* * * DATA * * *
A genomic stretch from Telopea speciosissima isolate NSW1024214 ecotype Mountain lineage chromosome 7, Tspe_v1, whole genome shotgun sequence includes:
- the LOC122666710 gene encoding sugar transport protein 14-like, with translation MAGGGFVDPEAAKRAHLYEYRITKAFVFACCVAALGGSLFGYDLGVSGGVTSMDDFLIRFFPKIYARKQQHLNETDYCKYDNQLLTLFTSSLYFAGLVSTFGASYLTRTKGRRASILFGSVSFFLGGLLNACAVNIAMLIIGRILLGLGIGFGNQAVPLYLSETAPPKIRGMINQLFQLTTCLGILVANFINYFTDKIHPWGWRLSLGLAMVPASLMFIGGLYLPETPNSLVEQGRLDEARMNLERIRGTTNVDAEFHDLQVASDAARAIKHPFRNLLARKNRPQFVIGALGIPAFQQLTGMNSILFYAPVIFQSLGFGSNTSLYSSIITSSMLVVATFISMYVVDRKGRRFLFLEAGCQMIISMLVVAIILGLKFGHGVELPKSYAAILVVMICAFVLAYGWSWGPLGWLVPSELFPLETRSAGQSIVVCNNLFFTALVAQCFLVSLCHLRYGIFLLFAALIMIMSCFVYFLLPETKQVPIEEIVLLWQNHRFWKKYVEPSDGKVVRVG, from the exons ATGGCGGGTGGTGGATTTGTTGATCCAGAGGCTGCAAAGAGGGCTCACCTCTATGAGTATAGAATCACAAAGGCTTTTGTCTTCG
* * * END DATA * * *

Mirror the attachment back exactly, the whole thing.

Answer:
A genomic stretch from Telopea speciosissima isolate NSW1024214 ecotype Mountain lineage chromosome 7, Tspe_v1, whole genome shotgun sequence includes:
- the LOC122666710 gene encoding sugar transport protein 14-like, with translation MAGGGFVDPEAAKRAHLYEYRITKAFVFACCVAALGGSLFGYDLGVSGGVTSMDDFLIRFFPKIYARKQQHLNETDYCKYDNQLLTLFTSSLYFAGLVSTFGASYLTRTKGRRASILFGSVSFFLGGLLNACAVNIAMLIIGRILLGLGIGFGNQAVPLYLSETAPPKIRGMINQLFQLTTCLGILVANFINYFTDKIHPWGWRLSLGLAMVPASLMFIGGLYLPETPNSLVEQGRLDEARMNLERIRGTTNVDAEFHDLQVASDAARAIKHPFRNLLARKNRPQFVIGALGIPAFQQLTGMNSILFYAPVIFQSLGFGSNTSLYSSIITSSMLVVATFISMYVVDRKGRRFLFLEAGCQMIISMLVVAIILGLKFGHGVELPKSYAAILVVMICAFVLAYGWSWGPLGWLVPSELFPLETRSAGQSIVVCNNLFFTALVAQCFLVSLCHLRYGIFLLFAALIMIMSCFVYFLLPETKQVPIEEIVLLWQNHRFWKKYVEPSDGKVVRVG, from the exons ATGGCGGGTGGTGGATTTGTTGATCCAGAGGCTGCAAAGAGGGCTCACCTCTATGAGTATAGAATCACAAAGGCTTTTGTCTTCG